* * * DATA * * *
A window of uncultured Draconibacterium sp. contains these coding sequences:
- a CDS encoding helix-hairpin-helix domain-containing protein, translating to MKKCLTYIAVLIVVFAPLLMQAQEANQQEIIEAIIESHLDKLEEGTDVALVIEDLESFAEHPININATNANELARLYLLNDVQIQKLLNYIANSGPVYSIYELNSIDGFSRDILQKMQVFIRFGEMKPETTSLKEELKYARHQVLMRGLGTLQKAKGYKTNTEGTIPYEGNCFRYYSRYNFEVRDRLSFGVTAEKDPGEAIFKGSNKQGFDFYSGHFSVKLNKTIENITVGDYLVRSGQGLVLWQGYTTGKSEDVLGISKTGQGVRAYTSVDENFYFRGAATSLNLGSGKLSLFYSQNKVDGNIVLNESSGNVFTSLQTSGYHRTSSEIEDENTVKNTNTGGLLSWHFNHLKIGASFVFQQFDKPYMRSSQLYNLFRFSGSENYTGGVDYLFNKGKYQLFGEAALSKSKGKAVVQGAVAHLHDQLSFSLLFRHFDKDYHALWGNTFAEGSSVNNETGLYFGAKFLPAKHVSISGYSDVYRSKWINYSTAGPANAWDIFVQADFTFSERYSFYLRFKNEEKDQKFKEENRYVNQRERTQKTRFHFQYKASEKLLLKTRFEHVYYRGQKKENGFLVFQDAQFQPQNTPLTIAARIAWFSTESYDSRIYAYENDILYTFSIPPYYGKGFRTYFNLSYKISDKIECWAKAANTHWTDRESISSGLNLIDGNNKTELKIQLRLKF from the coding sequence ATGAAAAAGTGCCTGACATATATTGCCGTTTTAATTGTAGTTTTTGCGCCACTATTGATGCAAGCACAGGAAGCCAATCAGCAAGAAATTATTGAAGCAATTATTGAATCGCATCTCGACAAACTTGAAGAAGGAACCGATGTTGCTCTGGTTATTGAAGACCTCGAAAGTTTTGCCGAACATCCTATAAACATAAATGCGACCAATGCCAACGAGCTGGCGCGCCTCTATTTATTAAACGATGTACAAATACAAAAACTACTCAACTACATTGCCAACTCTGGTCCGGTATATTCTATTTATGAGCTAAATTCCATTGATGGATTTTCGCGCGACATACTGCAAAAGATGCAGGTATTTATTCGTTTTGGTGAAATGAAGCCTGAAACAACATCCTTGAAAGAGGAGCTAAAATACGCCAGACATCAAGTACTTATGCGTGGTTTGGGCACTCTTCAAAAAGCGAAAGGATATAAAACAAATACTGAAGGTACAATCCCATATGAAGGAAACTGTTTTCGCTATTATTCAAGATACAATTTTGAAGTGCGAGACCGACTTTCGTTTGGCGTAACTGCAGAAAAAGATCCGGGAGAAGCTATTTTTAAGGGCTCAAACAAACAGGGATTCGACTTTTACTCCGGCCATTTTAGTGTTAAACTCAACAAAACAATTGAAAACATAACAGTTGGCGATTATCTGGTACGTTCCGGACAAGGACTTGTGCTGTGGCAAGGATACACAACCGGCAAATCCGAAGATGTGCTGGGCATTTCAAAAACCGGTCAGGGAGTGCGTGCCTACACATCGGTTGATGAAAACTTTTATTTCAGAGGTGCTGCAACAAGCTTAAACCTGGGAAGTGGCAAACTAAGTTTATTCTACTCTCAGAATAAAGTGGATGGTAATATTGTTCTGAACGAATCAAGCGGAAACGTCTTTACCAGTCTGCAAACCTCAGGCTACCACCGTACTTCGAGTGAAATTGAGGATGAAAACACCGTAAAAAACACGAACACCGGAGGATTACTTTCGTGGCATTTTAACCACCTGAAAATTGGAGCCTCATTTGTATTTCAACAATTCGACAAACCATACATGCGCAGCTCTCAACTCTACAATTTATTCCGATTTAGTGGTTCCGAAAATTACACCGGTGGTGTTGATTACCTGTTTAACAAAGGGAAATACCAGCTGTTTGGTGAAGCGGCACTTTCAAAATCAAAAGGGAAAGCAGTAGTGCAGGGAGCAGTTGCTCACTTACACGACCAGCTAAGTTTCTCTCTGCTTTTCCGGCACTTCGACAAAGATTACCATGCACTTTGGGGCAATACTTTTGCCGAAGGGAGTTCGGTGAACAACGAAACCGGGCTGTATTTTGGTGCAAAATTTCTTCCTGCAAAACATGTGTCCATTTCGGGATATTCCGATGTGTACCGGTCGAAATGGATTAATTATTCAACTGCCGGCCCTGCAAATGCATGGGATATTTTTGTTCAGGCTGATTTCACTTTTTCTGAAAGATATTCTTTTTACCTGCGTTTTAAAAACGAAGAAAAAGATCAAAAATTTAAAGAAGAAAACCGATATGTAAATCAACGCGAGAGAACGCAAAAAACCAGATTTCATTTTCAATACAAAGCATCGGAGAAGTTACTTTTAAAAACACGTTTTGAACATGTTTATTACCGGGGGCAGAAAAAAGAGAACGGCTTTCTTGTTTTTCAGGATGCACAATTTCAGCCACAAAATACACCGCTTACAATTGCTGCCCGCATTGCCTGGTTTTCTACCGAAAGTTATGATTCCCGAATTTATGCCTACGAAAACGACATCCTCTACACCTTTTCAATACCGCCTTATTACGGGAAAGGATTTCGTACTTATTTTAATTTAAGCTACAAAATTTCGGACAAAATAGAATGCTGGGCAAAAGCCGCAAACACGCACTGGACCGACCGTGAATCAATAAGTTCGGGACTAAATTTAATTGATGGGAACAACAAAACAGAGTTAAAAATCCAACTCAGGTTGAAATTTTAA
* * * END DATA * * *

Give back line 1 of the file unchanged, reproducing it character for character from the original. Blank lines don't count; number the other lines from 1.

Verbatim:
A window of uncultured Draconibacterium sp. contains these coding sequences: